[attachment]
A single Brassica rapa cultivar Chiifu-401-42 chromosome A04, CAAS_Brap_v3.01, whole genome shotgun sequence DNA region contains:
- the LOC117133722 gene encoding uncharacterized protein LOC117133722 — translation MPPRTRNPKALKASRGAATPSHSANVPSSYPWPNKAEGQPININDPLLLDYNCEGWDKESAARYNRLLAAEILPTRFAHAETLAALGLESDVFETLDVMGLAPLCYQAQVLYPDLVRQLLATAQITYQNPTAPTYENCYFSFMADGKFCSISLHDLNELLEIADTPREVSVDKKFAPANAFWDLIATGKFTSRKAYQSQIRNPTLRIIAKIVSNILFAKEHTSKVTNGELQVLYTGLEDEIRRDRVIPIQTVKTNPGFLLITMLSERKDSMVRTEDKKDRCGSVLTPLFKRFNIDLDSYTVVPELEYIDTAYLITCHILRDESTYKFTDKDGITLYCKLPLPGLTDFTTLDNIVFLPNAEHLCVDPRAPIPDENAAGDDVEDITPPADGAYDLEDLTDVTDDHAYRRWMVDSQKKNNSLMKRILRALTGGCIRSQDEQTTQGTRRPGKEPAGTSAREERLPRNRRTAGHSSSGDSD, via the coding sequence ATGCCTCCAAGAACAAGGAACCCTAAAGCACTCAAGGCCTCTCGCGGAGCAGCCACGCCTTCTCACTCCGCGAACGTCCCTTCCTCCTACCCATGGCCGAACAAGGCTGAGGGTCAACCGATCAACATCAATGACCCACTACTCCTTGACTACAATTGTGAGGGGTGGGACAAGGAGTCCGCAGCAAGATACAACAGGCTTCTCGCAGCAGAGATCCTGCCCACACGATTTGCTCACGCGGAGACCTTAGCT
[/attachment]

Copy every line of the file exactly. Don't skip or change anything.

A single Brassica rapa cultivar Chiifu-401-42 chromosome A04, CAAS_Brap_v3.01, whole genome shotgun sequence DNA region contains:
- the LOC117133722 gene encoding uncharacterized protein LOC117133722 — translation MPPRTRNPKALKASRGAATPSHSANVPSSYPWPNKAEGQPININDPLLLDYNCEGWDKESAARYNRLLAAEILPTRFAHAETLAALGLESDVFETLDVMGLAPLCYQAQVLYPDLVRQLLATAQITYQNPTAPTYENCYFSFMADGKFCSISLHDLNELLEIADTPREVSVDKKFAPANAFWDLIATGKFTSRKAYQSQIRNPTLRIIAKIVSNILFAKEHTSKVTNGELQVLYTGLEDEIRRDRVIPIQTVKTNPGFLLITMLSERKDSMVRTEDKKDRCGSVLTPLFKRFNIDLDSYTVVPELEYIDTAYLITCHILRDESTYKFTDKDGITLYCKLPLPGLTDFTTLDNIVFLPNAEHLCVDPRAPIPDENAAGDDVEDITPPADGAYDLEDLTDVTDDHAYRRWMVDSQKKNNSLMKRILRALTGGCIRSQDEQTTQGTRRPGKEPAGTSAREERLPRNRRTAGHSSSGDSD, via the coding sequence ATGCCTCCAAGAACAAGGAACCCTAAAGCACTCAAGGCCTCTCGCGGAGCAGCCACGCCTTCTCACTCCGCGAACGTCCCTTCCTCCTACCCATGGCCGAACAAGGCTGAGGGTCAACCGATCAACATCAATGACCCACTACTCCTTGACTACAATTGTGAGGGGTGGGACAAGGAGTCCGCAGCAAGATACAACAGGCTTCTCGCAGCAGAGATCCTGCCCACACGATTTGCTCACGCGGAGACCTTAGCT